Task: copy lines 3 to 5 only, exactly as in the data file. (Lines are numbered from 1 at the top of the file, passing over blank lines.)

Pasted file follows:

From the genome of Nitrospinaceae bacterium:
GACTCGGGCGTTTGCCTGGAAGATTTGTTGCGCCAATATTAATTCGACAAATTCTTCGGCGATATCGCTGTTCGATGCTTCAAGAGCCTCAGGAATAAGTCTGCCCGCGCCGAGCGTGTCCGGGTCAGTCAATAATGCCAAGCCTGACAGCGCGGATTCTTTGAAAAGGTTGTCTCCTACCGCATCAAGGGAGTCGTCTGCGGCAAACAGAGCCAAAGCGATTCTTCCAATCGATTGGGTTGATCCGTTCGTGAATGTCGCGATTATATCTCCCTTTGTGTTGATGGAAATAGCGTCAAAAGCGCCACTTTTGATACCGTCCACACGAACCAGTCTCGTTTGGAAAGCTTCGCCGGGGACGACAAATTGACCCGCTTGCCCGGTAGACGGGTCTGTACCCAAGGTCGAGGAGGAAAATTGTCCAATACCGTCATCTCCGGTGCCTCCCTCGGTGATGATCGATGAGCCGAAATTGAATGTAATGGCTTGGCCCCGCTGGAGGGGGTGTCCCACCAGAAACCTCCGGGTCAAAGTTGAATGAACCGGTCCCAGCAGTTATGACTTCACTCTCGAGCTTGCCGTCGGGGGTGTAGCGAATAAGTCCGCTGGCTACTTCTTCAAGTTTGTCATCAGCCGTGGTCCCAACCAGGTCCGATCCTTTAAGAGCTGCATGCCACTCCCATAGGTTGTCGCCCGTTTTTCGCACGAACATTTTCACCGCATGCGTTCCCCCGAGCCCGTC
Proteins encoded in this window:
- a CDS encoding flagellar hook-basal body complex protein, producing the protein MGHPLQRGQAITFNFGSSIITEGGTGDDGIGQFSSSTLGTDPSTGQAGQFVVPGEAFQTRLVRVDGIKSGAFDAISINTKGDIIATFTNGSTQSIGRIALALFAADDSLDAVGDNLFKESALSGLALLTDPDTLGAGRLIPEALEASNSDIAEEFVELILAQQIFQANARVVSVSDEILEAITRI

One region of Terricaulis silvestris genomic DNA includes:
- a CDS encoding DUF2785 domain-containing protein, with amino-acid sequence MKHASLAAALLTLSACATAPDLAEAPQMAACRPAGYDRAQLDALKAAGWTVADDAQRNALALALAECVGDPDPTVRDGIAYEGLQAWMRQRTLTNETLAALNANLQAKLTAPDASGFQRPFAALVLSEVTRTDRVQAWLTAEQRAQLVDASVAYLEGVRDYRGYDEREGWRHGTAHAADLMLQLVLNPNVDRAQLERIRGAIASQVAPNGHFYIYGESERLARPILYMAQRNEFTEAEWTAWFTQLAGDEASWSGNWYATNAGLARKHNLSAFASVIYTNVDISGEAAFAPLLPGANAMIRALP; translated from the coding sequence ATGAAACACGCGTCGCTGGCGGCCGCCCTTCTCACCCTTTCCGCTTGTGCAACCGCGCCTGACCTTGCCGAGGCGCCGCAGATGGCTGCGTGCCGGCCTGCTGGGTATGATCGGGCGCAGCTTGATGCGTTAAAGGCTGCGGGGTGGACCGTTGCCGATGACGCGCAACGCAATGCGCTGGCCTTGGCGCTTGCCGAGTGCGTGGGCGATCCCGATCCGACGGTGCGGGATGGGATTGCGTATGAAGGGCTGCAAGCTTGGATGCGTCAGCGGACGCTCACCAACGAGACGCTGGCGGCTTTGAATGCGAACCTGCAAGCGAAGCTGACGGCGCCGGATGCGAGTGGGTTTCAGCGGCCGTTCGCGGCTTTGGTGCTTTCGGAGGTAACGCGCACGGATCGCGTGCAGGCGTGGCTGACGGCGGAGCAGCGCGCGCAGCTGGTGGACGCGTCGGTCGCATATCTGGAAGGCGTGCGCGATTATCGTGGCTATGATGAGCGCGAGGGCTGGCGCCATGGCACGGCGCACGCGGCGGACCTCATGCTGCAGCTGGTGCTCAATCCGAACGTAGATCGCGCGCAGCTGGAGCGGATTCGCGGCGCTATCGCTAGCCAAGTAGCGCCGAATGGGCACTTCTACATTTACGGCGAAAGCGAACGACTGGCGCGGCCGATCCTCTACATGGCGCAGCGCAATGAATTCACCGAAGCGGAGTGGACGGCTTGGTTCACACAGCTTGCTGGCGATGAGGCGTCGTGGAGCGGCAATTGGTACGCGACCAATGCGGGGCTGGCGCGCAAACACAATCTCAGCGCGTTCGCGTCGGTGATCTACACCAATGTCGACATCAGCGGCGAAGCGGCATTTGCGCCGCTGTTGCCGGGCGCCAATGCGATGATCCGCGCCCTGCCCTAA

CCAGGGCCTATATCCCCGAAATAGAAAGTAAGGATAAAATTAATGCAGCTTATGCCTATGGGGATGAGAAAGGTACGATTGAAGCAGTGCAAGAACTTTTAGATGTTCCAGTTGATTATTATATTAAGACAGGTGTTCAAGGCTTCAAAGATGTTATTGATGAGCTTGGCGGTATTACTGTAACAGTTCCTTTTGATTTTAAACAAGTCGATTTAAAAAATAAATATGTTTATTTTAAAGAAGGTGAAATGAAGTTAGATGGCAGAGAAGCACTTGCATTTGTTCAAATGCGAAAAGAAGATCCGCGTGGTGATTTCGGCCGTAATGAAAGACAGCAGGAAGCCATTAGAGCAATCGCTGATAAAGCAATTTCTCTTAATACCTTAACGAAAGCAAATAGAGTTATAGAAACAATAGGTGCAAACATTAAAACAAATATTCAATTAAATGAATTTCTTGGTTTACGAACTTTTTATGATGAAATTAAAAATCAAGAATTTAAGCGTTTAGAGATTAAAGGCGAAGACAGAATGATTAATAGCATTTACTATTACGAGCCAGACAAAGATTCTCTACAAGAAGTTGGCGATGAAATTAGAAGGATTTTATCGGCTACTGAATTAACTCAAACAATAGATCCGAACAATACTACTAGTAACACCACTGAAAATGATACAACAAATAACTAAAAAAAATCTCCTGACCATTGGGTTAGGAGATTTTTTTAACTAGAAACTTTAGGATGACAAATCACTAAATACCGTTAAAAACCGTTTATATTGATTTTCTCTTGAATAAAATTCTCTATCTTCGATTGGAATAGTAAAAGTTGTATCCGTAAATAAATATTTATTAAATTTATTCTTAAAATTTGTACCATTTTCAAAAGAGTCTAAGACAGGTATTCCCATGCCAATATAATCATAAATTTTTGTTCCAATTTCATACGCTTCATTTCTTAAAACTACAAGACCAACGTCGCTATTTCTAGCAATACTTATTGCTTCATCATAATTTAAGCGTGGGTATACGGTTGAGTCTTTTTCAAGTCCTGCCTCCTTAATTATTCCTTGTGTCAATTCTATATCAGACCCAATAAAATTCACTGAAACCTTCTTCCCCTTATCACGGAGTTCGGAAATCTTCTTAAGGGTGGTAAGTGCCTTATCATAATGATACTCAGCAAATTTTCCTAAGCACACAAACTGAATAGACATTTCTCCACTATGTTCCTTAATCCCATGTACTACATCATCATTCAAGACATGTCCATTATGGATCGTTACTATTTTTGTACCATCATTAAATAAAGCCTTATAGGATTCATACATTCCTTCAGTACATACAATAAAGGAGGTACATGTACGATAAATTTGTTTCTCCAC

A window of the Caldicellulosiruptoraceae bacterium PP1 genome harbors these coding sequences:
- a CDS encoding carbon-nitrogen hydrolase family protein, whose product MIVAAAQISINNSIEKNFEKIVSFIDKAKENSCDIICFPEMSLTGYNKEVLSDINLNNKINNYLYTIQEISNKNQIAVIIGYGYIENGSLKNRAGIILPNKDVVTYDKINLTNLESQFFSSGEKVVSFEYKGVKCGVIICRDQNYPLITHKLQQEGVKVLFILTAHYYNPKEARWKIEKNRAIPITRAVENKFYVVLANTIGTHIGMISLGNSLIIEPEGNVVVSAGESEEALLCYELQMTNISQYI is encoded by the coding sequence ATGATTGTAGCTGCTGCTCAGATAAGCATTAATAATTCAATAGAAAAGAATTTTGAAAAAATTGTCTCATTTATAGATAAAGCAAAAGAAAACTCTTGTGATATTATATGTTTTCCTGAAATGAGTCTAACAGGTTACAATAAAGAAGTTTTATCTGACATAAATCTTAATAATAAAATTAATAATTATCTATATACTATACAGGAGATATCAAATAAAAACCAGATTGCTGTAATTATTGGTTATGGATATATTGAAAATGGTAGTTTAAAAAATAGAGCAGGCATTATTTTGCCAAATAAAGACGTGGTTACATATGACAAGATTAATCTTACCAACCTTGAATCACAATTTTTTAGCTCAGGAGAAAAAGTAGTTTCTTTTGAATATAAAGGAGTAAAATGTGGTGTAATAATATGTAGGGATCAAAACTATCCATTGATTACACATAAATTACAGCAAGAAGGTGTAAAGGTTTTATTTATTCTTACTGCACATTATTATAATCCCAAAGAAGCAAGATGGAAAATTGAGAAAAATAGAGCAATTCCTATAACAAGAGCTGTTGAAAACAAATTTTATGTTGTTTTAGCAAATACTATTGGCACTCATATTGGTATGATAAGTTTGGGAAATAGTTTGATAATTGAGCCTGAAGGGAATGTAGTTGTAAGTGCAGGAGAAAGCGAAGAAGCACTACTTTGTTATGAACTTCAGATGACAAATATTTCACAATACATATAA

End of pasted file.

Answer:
Proteins encoded in this window:
- a CDS encoding flagellar hook-basal body complex protein, producing the protein MGHPLQRGQAITFNFGSSIITEGGTGDDGIGQFSSSTLGTDPSTGQAGQFVVPGEAFQTRLVRVDGIKSGAFDAISINTKGDIIATFTNGSTQSIGRIALALFAADDSLDAVGDNLFKESALSGLALLTDPDTLGAGRLIPEALEASNSDIAEEFVELILAQQIFQANARVVSVSDEILEAITRI

One region of Terricaulis silvestris genomic DNA includes: